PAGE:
Keys (Artful Devotion)

St. Peter with the keys to heaven
Ink drawing with color wash from the Liber Vitae of New Minster and Hyde, England, ca. 1031. Stowe MS 944, fol. 7r, British Library, London.

Fear not, little flock, for it is your Father’s good pleasure to give you the kingdom.

—Luke 12:32


SONG: “Keys to the Kingdom” | Traditional gospel blues song, performed by Abigail Washburn (lead vocals), Kai Welch (trumpet, backing vocals), and friends (I can’t find the names of the upright bassist and percussionist—anyone know?)

I’ve got the keys to the kingdom, the world can’t do me no harm

Go Gabriel, get the trumpet, move on down to the sea
Don’t you sound that trumpet, ’til you hear from me

I’ve got the keys to the kingdom, the world can’t do me no harm

Take ol’ John on the island, place him in a kettle of oil
Then the angels came from heaven down, told him that the oil wouldn’t boil

I’ve got the keys to the kingdom, the world can’t do me no harm

Take ol’ Paul and Silas, place ’em in jail below
Then the angels came from heaven down and unlocked that prison-house door

I’ve got the keys to the kingdom, the world can’t do me no harm

When I get in trouble, I know I done no crime
Wake up central in Glory, and Jesus come to the phone

I’ve got the keys to the kingdom, the world can’t do me no harm
I got the keys to the kingdom, the world can’t do me no harm

Abigail Washburn is a Grammy Award–winning clawhammer banjo player and singer and one of my favorite musical artists. Here she sings a traditional song from the American South, which, as is typical of such songs, exists in many variations. Her version, she says, is based on a performance by Lillie Cogswell Knox, recorded a cappella on a porch in Murrells Inlet, South Carolina, in the 1930s. You can listen to this historic recording on Deep River of Song: South Carolina—Got the Keys to the Kingdom, from the Alan Lomax Collection.

Washburn has performed “Keys to the Kingdom” at many concerts, each performance unique. You can find a handful of these on YouTube; I particularly like the smoky jazz version she did at the Berkeley Café in Raleigh, North Carolina, in January 2011, embedded above. She also recorded the song on the 2006 EP The Sparrow Quartet, the album title a reference to the cross-cultural folk music group consisting of herself, husband Béla Fleck (banjo), Ben Sollee (cello), and Casey Driessen (fiddle). The album version has a banjo accompaniment (by Fleck) and an overall brighter tone.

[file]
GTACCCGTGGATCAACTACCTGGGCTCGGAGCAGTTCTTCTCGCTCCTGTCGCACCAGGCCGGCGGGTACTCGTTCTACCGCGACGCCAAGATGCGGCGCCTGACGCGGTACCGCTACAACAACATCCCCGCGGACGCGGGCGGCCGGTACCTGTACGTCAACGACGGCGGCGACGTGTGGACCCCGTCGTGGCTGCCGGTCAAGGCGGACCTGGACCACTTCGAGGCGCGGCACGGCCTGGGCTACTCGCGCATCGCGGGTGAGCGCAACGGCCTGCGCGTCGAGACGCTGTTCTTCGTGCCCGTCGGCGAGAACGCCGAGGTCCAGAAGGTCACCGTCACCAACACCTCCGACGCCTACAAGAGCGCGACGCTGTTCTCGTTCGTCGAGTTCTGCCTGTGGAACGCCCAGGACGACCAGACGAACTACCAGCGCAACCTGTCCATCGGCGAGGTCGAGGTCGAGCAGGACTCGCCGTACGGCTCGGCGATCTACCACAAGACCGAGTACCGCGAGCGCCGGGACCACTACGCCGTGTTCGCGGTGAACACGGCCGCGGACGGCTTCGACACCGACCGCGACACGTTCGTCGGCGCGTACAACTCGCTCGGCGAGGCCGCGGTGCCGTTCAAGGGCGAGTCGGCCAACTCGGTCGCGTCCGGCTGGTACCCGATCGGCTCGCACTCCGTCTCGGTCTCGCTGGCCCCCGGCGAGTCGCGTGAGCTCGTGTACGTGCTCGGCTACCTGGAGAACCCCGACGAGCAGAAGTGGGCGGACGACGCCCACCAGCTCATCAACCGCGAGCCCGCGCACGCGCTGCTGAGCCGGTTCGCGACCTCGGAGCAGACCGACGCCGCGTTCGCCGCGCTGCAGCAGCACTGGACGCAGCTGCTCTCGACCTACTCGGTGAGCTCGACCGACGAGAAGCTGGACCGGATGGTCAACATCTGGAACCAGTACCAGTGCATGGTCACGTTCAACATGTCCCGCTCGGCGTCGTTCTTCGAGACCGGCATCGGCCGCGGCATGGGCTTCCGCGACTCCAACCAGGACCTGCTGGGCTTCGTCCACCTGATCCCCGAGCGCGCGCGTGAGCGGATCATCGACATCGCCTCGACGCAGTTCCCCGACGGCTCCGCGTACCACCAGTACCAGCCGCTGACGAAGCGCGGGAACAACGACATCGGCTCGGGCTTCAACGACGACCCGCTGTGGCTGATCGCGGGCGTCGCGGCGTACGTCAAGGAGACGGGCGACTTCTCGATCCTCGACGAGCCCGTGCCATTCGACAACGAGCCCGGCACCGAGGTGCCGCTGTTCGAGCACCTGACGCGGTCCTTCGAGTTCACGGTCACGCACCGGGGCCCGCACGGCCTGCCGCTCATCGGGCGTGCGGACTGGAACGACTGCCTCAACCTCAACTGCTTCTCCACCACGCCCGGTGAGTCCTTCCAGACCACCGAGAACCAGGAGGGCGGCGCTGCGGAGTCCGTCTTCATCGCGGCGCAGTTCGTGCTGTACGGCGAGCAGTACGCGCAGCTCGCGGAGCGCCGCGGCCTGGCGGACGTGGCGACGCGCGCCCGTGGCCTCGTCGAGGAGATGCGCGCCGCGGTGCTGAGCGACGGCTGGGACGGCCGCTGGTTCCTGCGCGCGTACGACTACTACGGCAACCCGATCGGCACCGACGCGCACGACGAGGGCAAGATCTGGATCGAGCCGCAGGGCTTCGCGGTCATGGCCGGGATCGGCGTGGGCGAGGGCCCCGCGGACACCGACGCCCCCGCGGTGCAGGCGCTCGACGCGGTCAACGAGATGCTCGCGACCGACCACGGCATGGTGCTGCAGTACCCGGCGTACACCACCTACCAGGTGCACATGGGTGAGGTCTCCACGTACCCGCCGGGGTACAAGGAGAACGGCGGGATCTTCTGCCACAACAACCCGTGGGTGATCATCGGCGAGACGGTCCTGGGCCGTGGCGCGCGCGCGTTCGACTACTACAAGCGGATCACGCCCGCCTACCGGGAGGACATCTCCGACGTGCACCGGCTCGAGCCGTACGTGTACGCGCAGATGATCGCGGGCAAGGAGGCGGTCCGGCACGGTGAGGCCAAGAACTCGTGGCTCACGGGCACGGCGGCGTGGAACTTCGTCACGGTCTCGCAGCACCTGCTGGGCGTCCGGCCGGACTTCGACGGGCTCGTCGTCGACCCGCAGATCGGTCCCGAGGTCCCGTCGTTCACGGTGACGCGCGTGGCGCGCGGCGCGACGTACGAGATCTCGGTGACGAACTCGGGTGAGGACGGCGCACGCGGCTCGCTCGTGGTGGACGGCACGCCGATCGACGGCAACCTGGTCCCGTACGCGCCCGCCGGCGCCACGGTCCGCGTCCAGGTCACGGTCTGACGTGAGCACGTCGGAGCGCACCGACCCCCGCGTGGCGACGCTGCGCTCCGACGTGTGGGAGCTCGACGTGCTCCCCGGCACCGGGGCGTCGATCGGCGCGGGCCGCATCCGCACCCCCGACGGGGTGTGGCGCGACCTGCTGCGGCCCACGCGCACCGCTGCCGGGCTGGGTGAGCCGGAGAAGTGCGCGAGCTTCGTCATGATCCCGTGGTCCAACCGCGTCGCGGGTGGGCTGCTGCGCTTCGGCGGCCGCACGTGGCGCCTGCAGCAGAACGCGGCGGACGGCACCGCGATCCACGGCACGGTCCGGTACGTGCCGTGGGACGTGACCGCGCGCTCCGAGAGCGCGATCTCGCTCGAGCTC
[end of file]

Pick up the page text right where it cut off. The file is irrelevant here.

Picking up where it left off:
While Matthew 16:19, Jesus’s metaphoric handing over of the keys to Peter and the church, is the more direct inspiration for the refrain, I love reading the gentle saying of Jesus from Luke 12:32 in relation to this song.


The drawing above is a detail from one of the pages of the eleventh-century Liber Vitae (“Book of Life”) from New Minster in Winchester, a medieval Benedictine monastery that moved to Hyde after the Norman Conquest. The book contains a list of names of the members of the community and its associates and benefactors, living and dead, along with pictures, grants, historical accounts, material for church services, prayers, and other devotional material.

This drawing is part of a spread toward the beginning of the manuscript that shows St. Peter unlocking the gates of heaven as he welcomes in a queue of the saved from the facing page. Inside the celestial city, Christ is adored. The page’s middle band shows Peter fighting a devil for a man’s soul. The man’s victory is secure, as his name is recorded in the Book of Life, which the angel flashes open, over against the devil’s faulty document. Amusingly, to cinch the victory, Peter delivers a mighty whack to the devil’s head with his oversize key!

We’ve got the keys to the kingdom—we’re heirs with full access, granted us by our loving Father. The world can’t do us no harm.

This post belongs to the weekly series Artful Devotion. If you can’t view the music player in your email or RSS reader, try opening the post in your browser.

To view all the Revised Common Lectionary scripture readings for Proper 14, cycle C, click here.

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